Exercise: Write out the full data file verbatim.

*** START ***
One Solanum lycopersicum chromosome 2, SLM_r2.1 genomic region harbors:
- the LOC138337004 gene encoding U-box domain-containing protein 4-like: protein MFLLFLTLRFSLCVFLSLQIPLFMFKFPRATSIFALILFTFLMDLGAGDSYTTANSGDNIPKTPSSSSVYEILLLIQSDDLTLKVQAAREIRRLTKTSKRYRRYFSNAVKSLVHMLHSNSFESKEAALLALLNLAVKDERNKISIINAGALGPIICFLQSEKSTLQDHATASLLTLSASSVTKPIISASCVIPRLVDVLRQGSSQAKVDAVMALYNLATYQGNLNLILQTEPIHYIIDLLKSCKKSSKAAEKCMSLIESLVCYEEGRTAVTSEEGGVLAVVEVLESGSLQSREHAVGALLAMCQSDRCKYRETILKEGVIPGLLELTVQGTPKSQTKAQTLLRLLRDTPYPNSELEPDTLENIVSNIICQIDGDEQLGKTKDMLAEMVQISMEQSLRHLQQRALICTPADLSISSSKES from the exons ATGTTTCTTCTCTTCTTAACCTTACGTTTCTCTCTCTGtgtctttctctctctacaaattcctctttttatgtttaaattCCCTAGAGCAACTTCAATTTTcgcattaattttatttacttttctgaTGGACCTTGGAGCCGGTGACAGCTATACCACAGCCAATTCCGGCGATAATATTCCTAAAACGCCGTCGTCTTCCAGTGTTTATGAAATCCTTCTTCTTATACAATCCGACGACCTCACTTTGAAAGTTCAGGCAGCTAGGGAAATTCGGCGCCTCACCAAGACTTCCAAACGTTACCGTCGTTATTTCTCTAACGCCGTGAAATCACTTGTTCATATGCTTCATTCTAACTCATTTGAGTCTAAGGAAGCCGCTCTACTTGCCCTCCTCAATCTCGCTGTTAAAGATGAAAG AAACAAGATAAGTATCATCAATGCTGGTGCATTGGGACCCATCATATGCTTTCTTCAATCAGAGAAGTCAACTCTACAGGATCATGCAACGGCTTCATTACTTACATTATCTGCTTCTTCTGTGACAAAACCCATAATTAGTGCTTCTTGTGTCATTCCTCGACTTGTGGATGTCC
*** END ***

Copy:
One Solanum lycopersicum chromosome 2, SLM_r2.1 genomic region harbors:
- the LOC138337004 gene encoding U-box domain-containing protein 4-like: protein MFLLFLTLRFSLCVFLSLQIPLFMFKFPRATSIFALILFTFLMDLGAGDSYTTANSGDNIPKTPSSSSVYEILLLIQSDDLTLKVQAAREIRRLTKTSKRYRRYFSNAVKSLVHMLHSNSFESKEAALLALLNLAVKDERNKISIINAGALGPIICFLQSEKSTLQDHATASLLTLSASSVTKPIISASCVIPRLVDVLRQGSSQAKVDAVMALYNLATYQGNLNLILQTEPIHYIIDLLKSCKKSSKAAEKCMSLIESLVCYEEGRTAVTSEEGGVLAVVEVLESGSLQSREHAVGALLAMCQSDRCKYRETILKEGVIPGLLELTVQGTPKSQTKAQTLLRLLRDTPYPNSELEPDTLENIVSNIICQIDGDEQLGKTKDMLAEMVQISMEQSLRHLQQRALICTPADLSISSSKES from the exons ATGTTTCTTCTCTTCTTAACCTTACGTTTCTCTCTCTGtgtctttctctctctacaaattcctctttttatgtttaaattCCCTAGAGCAACTTCAATTTTcgcattaattttatttacttttctgaTGGACCTTGGAGCCGGTGACAGCTATACCACAGCCAATTCCGGCGATAATATTCCTAAAACGCCGTCGTCTTCCAGTGTTTATGAAATCCTTCTTCTTATACAATCCGACGACCTCACTTTGAAAGTTCAGGCAGCTAGGGAAATTCGGCGCCTCACCAAGACTTCCAAACGTTACCGTCGTTATTTCTCTAACGCCGTGAAATCACTTGTTCATATGCTTCATTCTAACTCATTTGAGTCTAAGGAAGCCGCTCTACTTGCCCTCCTCAATCTCGCTGTTAAAGATGAAAG AAACAAGATAAGTATCATCAATGCTGGTGCATTGGGACCCATCATATGCTTTCTTCAATCAGAGAAGTCAACTCTACAGGATCATGCAACGGCTTCATTACTTACATTATCTGCTTCTTCTGTGACAAAACCCATAATTAGTGCTTCTTGTGTCATTCCTCGACTTGTGGATGTCC